Craig's birthday bike ride! The 45 mile bike route of the Shinamami Kaido is shown here in blue. There were many roads that could be taken, but this was the 'recommended 1-day route.' The logistics of doing the ride were much more complicated than they should be. Once the rider gets to the other side of the sea, there is not an easy way back. There are ferries, but none that go back to Onomichi and buses only leave a few times a day. We opted for a bus option and then had to move quickly, hoping to make it in time. Although the ride was very fun and pretty, I would love to go back and do a different route on some of the less traveled sections of the islands. The recommended route often took riders right through the most populated and less scenic regions.

Awaiting the ferry to take us to the first island. The first bridge is the only one without a good bike path.

One of the bridges we crossed. The cyclists cross on the lower deck.

Cruising on the lower deck!

A quick stop at one of the beaches of the inland sea. It was chilly and gray that day, but the set up for this area looked like it was designed for large crowds.

Craig making his way across another bridge.

More biking views.

Onomichi and the offshore islands are known for their citrus. On many of the islands, we biked through citrus farms full of oranges and lemons. Citrus flavors were also incorporated into many of the local desserts.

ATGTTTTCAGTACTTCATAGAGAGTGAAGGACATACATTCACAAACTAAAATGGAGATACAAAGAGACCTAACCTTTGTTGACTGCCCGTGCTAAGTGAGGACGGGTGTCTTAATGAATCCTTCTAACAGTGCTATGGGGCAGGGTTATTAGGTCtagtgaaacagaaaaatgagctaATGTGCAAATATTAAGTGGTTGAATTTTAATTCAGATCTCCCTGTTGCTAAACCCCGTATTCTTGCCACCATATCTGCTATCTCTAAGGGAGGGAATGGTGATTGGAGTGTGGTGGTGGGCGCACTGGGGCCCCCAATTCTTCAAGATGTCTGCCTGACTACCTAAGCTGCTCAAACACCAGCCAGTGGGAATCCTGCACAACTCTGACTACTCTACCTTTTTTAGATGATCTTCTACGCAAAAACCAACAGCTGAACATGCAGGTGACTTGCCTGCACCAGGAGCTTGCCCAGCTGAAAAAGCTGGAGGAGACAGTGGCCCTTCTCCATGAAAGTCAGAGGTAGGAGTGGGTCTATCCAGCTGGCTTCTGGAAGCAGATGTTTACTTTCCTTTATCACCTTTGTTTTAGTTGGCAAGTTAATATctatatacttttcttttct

Lemon ice cream! Yum!

Several of the bridges had this suspended design. Note the oranges in the foreground!

Craig and me mid-ride at our lunch stop.

After eating lunch, we ran into these guys. They were on a mission to make 100 friends by the end of the day. After chatting with them for a while, they had us write our names on the white board and pose for a photo. Fun!

Making our way back up from the waterfront.

Love biking in my own lane!

The scene from one of the islands.

Bridge-biking birthday boy!

On ramp to the next bridge.

Craig on the ramp to the final and most dramatic of the bridges leading into Imbari. From here we successfully made our bus back to Onomichi. Interestingly, our bikes were placed in the bus seats behind us rather than under the bus as I would have expected.

Craig's birthday sake and sushi dinner in Onomichi! I just love the presentation of Japanese food--so colorful!

The waterfront at night.

In total, we spent two nights in this lovely port town. With its inspiring setting and unique bike access to nearby islands, it's no wonder that this is a Japanese vacation destination. Despite the appeal, it is located a little outside the main tourist hot spots, so we didn't see many Westerners. Although I really enjoyed Onomichi, if I could do it over again, I would have done a little more research about good dining spots. We ended up finding a few good places (including a lemon pizza), but we walked all over the city looking for interesting restaurants and often came up empty-handed. Granted, the bleakness of the search might have been elevated by the coincidental timing of me getting pretty tired of Japanese-style food. haha!

We head from sea level to the high mountains in the next post about Takayama!